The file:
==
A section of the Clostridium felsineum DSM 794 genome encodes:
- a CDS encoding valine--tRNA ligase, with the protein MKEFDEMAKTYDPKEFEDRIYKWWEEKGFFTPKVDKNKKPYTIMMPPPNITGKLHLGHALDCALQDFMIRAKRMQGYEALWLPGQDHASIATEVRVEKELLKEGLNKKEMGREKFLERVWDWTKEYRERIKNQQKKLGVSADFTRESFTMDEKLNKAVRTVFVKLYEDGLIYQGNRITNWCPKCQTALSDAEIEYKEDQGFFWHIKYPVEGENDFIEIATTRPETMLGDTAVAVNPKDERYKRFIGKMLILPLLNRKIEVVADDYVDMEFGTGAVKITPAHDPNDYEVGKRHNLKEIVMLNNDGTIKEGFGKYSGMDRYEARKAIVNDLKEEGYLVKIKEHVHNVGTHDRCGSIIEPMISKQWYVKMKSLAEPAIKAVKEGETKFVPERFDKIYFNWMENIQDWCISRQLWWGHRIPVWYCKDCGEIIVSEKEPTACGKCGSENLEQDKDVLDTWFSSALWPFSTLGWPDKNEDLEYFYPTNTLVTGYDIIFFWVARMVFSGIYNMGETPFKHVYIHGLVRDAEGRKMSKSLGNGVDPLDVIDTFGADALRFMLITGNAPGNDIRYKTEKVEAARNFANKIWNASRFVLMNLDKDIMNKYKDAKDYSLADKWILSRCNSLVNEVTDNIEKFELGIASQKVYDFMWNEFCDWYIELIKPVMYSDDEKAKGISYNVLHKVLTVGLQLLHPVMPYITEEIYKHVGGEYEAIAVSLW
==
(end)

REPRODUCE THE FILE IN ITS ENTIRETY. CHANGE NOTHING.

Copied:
A section of the Clostridium felsineum DSM 794 genome encodes:
- a CDS encoding valine--tRNA ligase, with the protein MKEFDEMAKTYDPKEFEDRIYKWWEEKGFFTPKVDKNKKPYTIMMPPPNITGKLHLGHALDCALQDFMIRAKRMQGYEALWLPGQDHASIATEVRVEKELLKEGLNKKEMGREKFLERVWDWTKEYRERIKNQQKKLGVSADFTRESFTMDEKLNKAVRTVFVKLYEDGLIYQGNRITNWCPKCQTALSDAEIEYKEDQGFFWHIKYPVEGENDFIEIATTRPETMLGDTAVAVNPKDERYKRFIGKMLILPLLNRKIEVVADDYVDMEFGTGAVKITPAHDPNDYEVGKRHNLKEIVMLNNDGTIKEGFGKYSGMDRYEARKAIVNDLKEEGYLVKIKEHVHNVGTHDRCGSIIEPMISKQWYVKMKSLAEPAIKAVKEGETKFVPERFDKIYFNWMENIQDWCISRQLWWGHRIPVWYCKDCGEIIVSEKEPTACGKCGSENLEQDKDVLDTWFSSALWPFSTLGWPDKNEDLEYFYPTNTLVTGYDIIFFWVARMVFSGIYNMGETPFKHVYIHGLVRDAEGRKMSKSLGNGVDPLDVIDTFGADALRFMLITGNAPGNDIRYKTEKVEAARNFANKIWNASRFVLMNLDKDIMNKYKDAKDYSLADKWILSRCNSLVNEVTDNIEKFELGIASQKVYDFMWNEFCDWYIELIKPVMYSDDEKAKGISYNVLHKVLTVGLQLLHPVMPYITEEIYKHVGGEYEAIAVSLW